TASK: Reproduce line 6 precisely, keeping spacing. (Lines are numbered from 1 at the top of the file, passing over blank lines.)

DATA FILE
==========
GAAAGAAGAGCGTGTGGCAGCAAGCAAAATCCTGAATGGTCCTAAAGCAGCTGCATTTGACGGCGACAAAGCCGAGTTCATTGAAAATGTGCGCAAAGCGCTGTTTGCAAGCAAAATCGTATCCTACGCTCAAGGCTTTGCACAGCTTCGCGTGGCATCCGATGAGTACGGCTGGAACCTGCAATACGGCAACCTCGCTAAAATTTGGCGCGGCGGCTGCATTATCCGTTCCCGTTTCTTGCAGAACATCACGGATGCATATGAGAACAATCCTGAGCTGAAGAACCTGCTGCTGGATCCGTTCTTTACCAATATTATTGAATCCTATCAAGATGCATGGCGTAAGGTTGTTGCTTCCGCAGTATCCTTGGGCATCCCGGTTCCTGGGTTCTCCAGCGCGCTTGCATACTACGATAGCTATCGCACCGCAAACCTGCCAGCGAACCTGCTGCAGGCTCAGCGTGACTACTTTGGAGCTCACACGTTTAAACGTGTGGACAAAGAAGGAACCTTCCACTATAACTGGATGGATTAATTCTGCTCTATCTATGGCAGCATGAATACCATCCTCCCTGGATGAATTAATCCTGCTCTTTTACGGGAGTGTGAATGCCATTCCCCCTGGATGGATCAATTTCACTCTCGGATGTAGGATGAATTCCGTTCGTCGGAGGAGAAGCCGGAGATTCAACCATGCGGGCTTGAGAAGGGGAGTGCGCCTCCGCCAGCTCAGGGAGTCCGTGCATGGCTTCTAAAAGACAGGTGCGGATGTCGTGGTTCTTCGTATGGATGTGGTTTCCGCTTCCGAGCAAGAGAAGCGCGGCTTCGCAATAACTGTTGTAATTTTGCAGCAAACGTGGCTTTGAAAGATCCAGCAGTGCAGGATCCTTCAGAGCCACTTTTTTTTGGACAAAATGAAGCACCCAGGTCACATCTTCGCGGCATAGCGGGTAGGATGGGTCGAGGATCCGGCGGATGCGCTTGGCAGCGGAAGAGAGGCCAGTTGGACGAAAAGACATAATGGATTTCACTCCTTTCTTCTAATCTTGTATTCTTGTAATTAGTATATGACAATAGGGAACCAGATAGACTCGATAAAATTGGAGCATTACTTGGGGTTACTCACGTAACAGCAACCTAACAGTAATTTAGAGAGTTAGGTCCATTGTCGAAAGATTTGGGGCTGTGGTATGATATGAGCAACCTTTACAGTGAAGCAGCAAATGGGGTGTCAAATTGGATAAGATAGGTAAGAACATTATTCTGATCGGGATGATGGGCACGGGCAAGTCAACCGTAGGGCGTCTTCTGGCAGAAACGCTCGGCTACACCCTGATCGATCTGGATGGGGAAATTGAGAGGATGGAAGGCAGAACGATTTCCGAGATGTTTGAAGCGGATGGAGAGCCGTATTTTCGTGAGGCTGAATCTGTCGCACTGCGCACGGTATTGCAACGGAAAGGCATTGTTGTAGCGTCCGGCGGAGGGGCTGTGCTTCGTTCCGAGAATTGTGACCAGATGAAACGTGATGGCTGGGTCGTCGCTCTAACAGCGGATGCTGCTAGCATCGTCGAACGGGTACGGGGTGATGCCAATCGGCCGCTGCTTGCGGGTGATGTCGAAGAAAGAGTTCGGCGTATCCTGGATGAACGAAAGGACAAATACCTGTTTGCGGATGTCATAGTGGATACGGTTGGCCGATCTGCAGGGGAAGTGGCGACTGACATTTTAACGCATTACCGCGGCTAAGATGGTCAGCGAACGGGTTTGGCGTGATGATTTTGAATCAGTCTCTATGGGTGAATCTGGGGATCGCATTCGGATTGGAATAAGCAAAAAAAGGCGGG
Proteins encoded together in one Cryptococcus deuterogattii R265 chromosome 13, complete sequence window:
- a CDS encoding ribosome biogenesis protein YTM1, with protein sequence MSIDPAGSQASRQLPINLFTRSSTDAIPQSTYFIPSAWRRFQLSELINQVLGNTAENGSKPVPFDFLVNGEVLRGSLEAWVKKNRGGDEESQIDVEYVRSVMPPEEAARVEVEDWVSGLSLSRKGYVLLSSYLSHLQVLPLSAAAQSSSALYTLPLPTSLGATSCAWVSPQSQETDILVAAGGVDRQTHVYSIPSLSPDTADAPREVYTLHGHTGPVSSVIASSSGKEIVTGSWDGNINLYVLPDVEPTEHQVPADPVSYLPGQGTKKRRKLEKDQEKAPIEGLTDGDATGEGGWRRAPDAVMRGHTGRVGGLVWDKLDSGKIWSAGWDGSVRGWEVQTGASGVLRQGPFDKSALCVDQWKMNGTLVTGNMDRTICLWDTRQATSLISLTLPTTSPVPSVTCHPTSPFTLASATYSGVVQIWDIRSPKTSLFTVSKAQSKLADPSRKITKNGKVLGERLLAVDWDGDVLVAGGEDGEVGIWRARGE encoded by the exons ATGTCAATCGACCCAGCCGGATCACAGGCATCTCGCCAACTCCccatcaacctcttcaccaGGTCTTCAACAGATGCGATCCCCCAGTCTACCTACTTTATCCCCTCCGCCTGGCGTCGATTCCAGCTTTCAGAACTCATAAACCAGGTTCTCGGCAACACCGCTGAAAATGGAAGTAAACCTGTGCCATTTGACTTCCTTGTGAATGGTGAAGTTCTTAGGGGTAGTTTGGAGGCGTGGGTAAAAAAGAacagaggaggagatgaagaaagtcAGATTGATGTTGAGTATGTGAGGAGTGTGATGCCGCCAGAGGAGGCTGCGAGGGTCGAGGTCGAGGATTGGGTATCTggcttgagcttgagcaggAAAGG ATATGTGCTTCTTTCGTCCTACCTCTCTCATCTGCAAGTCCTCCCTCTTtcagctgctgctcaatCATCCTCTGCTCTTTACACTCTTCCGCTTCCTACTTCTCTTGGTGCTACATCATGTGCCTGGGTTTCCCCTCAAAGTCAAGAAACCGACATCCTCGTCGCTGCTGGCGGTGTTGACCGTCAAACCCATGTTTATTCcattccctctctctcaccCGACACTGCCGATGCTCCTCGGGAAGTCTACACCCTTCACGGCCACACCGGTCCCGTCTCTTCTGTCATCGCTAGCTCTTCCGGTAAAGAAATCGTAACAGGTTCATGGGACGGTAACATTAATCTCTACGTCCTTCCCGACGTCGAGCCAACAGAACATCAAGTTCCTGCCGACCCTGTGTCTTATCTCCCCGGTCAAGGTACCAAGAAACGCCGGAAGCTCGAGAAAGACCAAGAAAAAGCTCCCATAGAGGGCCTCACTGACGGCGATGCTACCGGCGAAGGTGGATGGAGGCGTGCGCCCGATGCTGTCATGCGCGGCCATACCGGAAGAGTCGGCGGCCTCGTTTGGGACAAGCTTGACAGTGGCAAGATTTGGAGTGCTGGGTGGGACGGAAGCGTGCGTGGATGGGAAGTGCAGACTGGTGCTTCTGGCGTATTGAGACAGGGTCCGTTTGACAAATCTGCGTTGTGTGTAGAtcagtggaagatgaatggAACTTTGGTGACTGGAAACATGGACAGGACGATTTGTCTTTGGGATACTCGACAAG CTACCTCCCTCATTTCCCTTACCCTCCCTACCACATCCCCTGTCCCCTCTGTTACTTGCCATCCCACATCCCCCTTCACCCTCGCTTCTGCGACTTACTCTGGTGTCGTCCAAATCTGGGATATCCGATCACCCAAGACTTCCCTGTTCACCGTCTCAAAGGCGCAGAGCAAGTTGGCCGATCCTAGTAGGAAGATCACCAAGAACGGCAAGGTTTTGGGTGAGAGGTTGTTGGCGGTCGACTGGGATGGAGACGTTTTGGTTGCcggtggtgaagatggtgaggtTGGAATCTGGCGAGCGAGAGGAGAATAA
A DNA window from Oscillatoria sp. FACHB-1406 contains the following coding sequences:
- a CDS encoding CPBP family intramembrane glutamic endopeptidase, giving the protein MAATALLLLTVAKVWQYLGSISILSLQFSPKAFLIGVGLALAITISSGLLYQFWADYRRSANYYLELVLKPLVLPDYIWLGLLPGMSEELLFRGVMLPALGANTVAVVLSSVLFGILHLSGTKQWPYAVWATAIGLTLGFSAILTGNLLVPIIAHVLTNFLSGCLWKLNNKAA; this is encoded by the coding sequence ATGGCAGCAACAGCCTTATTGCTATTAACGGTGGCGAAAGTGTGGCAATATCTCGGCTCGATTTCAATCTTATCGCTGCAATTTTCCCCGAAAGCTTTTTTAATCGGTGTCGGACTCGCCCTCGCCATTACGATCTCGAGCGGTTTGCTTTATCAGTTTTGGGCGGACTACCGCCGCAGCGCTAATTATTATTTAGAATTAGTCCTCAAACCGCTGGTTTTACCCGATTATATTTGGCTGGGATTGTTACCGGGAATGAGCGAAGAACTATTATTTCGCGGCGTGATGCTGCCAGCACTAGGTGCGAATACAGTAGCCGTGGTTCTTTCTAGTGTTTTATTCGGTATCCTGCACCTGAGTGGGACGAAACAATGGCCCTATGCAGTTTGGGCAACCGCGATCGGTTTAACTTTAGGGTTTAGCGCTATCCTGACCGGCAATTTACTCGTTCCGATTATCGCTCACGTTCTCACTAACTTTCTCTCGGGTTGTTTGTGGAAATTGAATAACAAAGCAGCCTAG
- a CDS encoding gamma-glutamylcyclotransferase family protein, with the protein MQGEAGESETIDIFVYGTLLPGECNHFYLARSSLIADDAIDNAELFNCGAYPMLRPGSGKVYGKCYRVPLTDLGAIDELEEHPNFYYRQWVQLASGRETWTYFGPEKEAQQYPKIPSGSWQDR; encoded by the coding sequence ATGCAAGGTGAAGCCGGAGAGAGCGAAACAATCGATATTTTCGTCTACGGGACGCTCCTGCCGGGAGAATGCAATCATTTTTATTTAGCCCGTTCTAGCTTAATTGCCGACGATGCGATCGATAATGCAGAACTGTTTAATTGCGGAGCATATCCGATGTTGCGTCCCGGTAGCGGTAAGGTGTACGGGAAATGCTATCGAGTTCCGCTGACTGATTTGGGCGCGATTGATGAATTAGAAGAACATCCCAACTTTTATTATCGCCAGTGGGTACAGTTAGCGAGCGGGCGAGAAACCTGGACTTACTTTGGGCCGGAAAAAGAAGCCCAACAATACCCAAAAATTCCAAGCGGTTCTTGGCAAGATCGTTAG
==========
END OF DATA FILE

- a CDS encoding gamma-glutamylcyclotransferase family protein, with the protein MQGEAGESETIDIFVYGTLLPGECNHFYLARSSLIADDAIDNAELFNCGAYPMLRPGSGKVYGKCYRVPLTDLGAIDELEEHPNFYYRQWVQLASGRETWTYFGPEKEAQQYPKIPSGSWQDR; encoded by the coding sequence ATGCAAGGTGAAGCCGGAGAGAGCGAAACAATCGATATTTTCGTCTACGGGACGCTCCTGCCGGGAGAATGCAATCATTTTTATTTAGCCCGTTCTAGCTTAATTGCCGACGATGCGATCGATAATGCAGAACTGTTTAATTGCGGAGCATATCCGATGTTGCGTCCCGGTAGCGGTAAGGTGTACGGGAAATGCTATCGAGTTCCGCTGACTGATTTGGGCGCGATTGATGAATTAGAAGAACATCCCAACTTTTATTATCGCCAGTGGGTACAGTTAGCGAGCGGGCGAGAAACCTGGACTTACTTTGGGCCGGAAAAAGAAGCCCAACAATACCCAAAAATTCCAAGCGGTTCTTGGCAAGATCGTTAG